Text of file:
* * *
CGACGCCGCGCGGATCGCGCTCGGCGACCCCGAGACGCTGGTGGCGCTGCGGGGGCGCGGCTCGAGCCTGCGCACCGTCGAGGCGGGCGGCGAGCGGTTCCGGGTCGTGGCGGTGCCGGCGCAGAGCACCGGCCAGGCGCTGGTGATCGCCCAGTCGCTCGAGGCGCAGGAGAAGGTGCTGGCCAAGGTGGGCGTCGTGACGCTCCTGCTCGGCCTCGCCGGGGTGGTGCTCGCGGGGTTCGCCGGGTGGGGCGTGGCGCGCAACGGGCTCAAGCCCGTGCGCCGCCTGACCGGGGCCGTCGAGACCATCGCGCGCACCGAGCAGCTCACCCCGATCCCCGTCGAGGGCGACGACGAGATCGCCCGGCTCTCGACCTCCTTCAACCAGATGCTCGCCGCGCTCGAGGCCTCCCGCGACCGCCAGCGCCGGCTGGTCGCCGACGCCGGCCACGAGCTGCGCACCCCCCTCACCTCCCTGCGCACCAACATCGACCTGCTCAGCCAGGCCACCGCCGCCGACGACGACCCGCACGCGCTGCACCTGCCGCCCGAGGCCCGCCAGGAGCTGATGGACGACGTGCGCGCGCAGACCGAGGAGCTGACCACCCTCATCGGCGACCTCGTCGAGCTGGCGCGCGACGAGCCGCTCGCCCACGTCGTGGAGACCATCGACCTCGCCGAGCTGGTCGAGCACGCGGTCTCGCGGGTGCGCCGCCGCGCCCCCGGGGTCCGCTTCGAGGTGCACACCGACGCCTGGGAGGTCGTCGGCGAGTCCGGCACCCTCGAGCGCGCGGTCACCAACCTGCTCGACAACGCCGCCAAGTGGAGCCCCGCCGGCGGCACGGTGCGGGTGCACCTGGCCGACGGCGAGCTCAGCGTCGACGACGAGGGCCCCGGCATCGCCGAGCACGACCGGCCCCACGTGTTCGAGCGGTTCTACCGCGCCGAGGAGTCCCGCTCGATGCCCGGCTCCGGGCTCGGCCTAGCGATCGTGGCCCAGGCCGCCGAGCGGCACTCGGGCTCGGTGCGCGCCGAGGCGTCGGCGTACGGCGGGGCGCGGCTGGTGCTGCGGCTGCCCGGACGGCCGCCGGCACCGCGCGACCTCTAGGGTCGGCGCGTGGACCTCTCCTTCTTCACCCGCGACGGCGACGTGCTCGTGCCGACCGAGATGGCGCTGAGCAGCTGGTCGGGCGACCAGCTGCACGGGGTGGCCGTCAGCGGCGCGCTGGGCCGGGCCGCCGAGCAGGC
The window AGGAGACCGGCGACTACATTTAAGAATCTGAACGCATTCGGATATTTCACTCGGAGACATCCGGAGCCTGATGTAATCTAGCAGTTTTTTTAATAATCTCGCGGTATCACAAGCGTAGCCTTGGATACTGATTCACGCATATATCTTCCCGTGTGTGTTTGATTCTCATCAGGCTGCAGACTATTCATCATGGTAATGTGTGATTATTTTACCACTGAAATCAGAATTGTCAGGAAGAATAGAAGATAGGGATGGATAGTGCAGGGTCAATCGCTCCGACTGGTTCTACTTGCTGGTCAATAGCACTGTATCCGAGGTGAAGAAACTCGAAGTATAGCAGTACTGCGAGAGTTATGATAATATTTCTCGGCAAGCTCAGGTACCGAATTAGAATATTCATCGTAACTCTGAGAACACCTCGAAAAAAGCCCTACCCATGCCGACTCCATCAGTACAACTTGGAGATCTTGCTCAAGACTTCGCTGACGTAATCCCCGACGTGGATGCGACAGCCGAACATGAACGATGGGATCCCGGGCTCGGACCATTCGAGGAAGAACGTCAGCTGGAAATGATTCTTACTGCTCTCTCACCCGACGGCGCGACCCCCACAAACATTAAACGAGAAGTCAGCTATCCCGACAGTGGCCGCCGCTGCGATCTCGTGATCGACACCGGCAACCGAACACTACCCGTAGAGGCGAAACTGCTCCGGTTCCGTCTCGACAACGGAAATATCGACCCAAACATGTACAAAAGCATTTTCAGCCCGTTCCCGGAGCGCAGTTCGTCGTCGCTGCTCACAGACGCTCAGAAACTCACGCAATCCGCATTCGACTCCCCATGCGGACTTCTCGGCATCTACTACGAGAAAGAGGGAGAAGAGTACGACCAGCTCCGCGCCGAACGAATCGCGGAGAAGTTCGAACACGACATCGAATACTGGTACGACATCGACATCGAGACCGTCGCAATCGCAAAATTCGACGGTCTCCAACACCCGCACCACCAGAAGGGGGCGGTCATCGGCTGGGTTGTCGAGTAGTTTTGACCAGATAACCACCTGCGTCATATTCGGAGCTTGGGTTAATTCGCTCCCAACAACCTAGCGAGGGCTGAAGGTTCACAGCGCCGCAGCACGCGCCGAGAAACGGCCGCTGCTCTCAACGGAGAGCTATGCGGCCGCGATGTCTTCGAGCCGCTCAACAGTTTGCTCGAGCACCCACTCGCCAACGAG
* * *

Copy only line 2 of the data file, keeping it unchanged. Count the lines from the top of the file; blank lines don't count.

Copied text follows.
The window AGGAGACCGGCGACTACATTTAAGAATCTGAACGCATTCGGATATTTCACTCGGAGACATCCGGAGCCTGATGTAATCTAGCAGTTTTTTTAATAATCTCGCGGTATCACAAGCGTAGCCTTGGATACTGATTCACGCATATATCTTCCCGTGTGTGTTTGATTCTCATCAGGCTGCAGACTATTCATCATGGTAATGTGTGATTATTTTACCACTGAAATCAGAATTGTCAGGAAGAATAGAAGATAGGGATGGATAGTGCAGGGTCAATCGCTCCGACTGGTTCTACTTGCTGGTCAATAGCACTGTATCCGAGGTGAAGAAACTCGAAGTATAGCAGTACTGCGAGAGTTATGATAATATTTCTCGGCAAGCTCAGGTACCGAATTAGAATATTCATCGTAACTCTGAGAACACCTCGAAAAAAGCCCTACCCATGCCGACTCCATCAGTACAACTTGGAGATCTTGCTCAAGACTTCGCTGACGTAATCCCCGACGTGGATGCGACAGCCGAACATGAACGATGGGATCCCGGGCTCGGACCATTCGAGGAAGAACGTCAGCTGGAAATGATTCTTACTGCTCTCTCACCCGACGGCGCGACCCCCACAAACATTAAACGAGAAGTCAGCTATCCCGACAGTGGCCGCCGCTGCGATCTCGTGATCGACACCGGCAACCGAACACTACCCGTAGAGGCGAAACTGCTCCGGTTCCGTCTCGACAACGGAAATATCGACCCAAACATGTACAAAAGCATTTTCAGCCCGTTCCCGGAGCGCAGTTCGTCGTCGCTGCTCACAGACGCTCAGAAACTCACGCAATCCGCATTCGACTCCCCATGCGGACTTCTCGGCATCTACTACGAGAAAGAGGGAGAAGAGTACGACCAGCTCCGCGCCGAACGAATCGCGGAGAAGTTCGAACACGACATCGAATACTGGTACGACATCGACATCGAGACCGTCGCAATCGCAAAATTCGACGGTCTCCAACACCCGCACCACCAGAAGGGGGCGGTCATCGGCTGGGTTGTCGAGTAGTTTTGACCAGATAACCACCTGCGTCATATTCGGAGCTTGGGTTAATTCGCTCCCAACAACCTAGCGAGGGCTGAAGGTTCACAGCGCCGCAGCACGCGCCGAGAAACGGCCGCTGCTCTCAACGGAGAGCTATGCGGCCGCGATGTCTTCGAGCCGCTCAACAGTTTGCTCGAGCACCCACTCGCCAACGAG